Editor’s Note: Today is the first day of International OCD Awareness Week! OCD Awareness Week is an important opportunity to talk about what it really means to have OCD, help dispel myths about mental health, and start to break down stigma. Part of that process is talking to your friends and family about OCD. Our blog post today is from guest contributor Jackie Lea Sommers, who talks about her experience opening up about her OCD for the first time.
“Coming out with OCD” is also the topic for today’s #OCDchat, online TODAY at 12 noon Eastern time. To join, click here. And after you read Jackie’s post, feel free to tell your “coming out” story in the comments below. – Carly
Growing up, I knew that I thought about things far more deeply than most of my friends—and that’s not a slam on their intelligence or depth. My pre-diagnosis obsessive-compulsive mind just extrapolated further than others my age, prompting me to worry about things that weren’t on any other people’s radars. This was the case for a lot of childhood and high school and even college. My friends all sang the same song, the chorus of which was “You think too much!”
After college, things spiraled out of control, and before I knew it, OCD had backed me into a corner of paranoia. I took a risk and talked to my college mentor, who insisted I see a therapist. The therapist insisted on meds, and the psychiatrist I met with finally used the words “obsessive-compulsive disorder.”
To be honest, I was a little shocked. OCD? Not me! Obsessive-compulsives were those neat-freaks who had to touch doorknobs forty times and stuff like that. I didn’t do anything like that—or so I thought—and my bedroom was a pit.
I obviously had a lot to learn about OCD.
I didn’t go public with my diagnosis until a couple years later—and I mean public. After college, I volunteered as a camp counselor, and I talked about my OCD for the first time in front of an entire campground of high school students and fellow counselors. Even though I had memorized what I planned to say, it all flew out the window in the face of the hushed crowd. I was physically shaking, reading my once-memorized talk, and when it was over, I walked from the front of the room all the way straight out the door and wept. It felt as if I’d crossed an important line, and there was no going back. I was most scared about having others treat me differently. I thought that maybe they would baby me or talk down to me or tiptoe around me. I thought they would smile placatingly and treat me as if I were going to shatter.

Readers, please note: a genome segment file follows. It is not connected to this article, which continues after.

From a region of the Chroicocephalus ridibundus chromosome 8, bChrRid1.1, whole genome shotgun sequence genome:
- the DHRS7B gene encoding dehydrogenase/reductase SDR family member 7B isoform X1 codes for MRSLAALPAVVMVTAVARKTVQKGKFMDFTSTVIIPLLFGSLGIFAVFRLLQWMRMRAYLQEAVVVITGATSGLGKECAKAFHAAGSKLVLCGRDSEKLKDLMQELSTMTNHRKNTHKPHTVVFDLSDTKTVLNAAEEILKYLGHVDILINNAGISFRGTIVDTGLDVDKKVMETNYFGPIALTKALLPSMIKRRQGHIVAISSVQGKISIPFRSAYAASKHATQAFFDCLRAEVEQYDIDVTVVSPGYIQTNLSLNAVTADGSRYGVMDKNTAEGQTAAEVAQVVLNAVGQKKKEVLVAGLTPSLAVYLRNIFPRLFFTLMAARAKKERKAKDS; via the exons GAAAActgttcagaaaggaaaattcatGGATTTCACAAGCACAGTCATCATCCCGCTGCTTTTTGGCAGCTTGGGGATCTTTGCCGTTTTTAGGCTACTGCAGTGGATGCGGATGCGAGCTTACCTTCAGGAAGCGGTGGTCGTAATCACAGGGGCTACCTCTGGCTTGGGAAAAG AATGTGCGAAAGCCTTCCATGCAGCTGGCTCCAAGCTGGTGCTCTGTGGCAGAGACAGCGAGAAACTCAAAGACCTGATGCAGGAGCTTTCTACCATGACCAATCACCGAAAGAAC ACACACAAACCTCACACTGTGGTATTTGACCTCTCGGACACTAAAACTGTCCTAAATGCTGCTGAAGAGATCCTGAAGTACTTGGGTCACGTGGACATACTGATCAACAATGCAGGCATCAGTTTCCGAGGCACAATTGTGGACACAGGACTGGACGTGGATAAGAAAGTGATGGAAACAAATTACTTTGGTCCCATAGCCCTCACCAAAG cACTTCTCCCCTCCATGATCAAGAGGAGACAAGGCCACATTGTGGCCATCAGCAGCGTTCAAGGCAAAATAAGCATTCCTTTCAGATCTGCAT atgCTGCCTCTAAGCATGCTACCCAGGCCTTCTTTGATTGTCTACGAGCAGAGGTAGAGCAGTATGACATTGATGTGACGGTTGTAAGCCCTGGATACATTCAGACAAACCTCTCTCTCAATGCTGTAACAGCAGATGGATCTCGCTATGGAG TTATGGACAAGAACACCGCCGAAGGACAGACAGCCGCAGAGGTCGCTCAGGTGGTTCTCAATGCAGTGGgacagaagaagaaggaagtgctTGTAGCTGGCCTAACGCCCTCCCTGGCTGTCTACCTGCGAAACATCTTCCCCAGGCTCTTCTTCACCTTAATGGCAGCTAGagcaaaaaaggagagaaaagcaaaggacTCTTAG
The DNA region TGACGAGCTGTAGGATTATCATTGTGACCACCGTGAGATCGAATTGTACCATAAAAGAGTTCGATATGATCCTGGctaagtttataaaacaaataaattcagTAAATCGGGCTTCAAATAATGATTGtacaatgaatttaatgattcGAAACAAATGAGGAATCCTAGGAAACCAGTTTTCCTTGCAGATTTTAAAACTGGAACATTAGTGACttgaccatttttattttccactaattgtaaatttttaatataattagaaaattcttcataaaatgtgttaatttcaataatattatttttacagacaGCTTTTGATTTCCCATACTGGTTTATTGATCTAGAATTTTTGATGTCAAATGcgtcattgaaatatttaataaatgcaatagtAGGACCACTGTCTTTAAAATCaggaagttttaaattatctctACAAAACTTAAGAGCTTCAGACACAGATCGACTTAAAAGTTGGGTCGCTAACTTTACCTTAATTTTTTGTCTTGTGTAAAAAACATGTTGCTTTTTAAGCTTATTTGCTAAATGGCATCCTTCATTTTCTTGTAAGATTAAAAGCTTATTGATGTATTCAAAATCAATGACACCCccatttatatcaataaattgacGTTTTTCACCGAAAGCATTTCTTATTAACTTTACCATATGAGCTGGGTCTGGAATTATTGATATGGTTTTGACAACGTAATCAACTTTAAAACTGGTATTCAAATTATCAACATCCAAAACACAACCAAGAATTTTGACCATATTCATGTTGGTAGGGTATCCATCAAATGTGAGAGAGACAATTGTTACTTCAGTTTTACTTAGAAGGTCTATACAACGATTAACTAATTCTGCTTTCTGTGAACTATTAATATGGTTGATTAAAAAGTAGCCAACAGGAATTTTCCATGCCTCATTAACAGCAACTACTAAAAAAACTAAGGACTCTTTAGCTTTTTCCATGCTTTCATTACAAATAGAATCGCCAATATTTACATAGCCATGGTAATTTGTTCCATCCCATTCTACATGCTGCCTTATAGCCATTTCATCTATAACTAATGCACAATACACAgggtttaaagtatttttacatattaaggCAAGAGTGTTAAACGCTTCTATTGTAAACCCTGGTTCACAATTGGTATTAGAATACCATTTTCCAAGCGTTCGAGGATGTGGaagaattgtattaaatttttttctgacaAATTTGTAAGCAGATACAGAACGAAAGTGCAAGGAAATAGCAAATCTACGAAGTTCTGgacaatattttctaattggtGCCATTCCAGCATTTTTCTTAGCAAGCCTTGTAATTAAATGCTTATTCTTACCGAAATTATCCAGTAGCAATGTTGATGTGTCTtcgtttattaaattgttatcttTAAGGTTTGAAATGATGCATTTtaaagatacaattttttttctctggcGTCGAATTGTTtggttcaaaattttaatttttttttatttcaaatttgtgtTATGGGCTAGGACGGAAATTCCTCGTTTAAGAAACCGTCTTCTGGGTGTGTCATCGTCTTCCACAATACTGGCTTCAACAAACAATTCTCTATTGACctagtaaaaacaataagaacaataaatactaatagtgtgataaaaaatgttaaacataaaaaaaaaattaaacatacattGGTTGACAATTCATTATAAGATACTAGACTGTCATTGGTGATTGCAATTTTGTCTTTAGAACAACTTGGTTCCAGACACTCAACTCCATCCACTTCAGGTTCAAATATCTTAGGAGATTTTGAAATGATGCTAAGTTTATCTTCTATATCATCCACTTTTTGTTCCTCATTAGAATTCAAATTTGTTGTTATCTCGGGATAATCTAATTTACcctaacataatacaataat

Instead, what happened is this: almost immediately afterward, a longtime camp friend of mine, who was also a counselor that week, asked if we could chat. We went down to the dock, and there he told me that he also struggled with OCD. In fact, he had checked the door at his parents’ house so many times that he broke the handle. He had never told anyone about his struggles at that point—I was the very first person he’d admitted this to—and I know I was given that honor because I spoke up first.
It gave me courage. A tiny bit, at least.
That next fall, as I recruited at Midwest high schools for the university where I work, I asked for opportunities to speak to the student body, and what I shared with them was about my OCD, about being real with one another, about how freedom begets freedom. And the reactions were almost always positive. Students would come up to me afterward and share with me about their struggles—me, a stranger!—because I’d shared first.
So I started sharing closer to home too. When I’d meet up with someone for coffee, I’d drop the letters OCD into our conversation. When I’d be on a roadtrip with someone, I’d say the words.
And people started to share back—about their struggles, their problems, and sometimes their own battles with mental illness.
The more I shared, the more others shared. It was like I was finally living in my true self, and it was drawing that out of others. It became almost a game to me—I couldn’t wait to tell people that I had OCD! Who knows what they might need to get off their chest, and I would be opening up a path for them to do so.
It is easier to say, “Me too,” and that’s an advantage I want to give to others. That’s why I blog about OCD and HOCD and the strange and ugly affinity we obsessive-compulsives sometimes show for our captor. That’s why I speak in college classrooms and summer camps and church youth groups about mental illness. That’s why I share about my own self-doubt and the rollercoaster of my life. That’s why I celebrate OCD awareness week with people across the globe, why I count it an honor to be an OCD awareness advocate.
Because I want to give people every opportunity to say, “Me too.”
I feel blessed. I and my OCD have been well-received by most people. The hardest issue I have to face is the ignorance so many people have about OCD. But I can gently (or forcefully–ha!) educate them that OCD is more than being clean and organized, that OCD is an illness like any other.
I count it a privilege to share what once were my secrets, and if that sharing allows even one person to say, “Me too,” then I am grateful.
This is a revised version of a post that originally appeared at www.jackieleasommers.com in July 2013.
In honor of International OCD Awareness Week, if you are ready to share your OCD story, we ask you to download one of our #OCDweek signs and consider taking a photo of yourself holding the sign and sharing on Facebook, Twitter, Instagram, Pinterest, using the hashtag #OCDweek. Let people know that OCD is not just about color-coded closets or other stereotypes!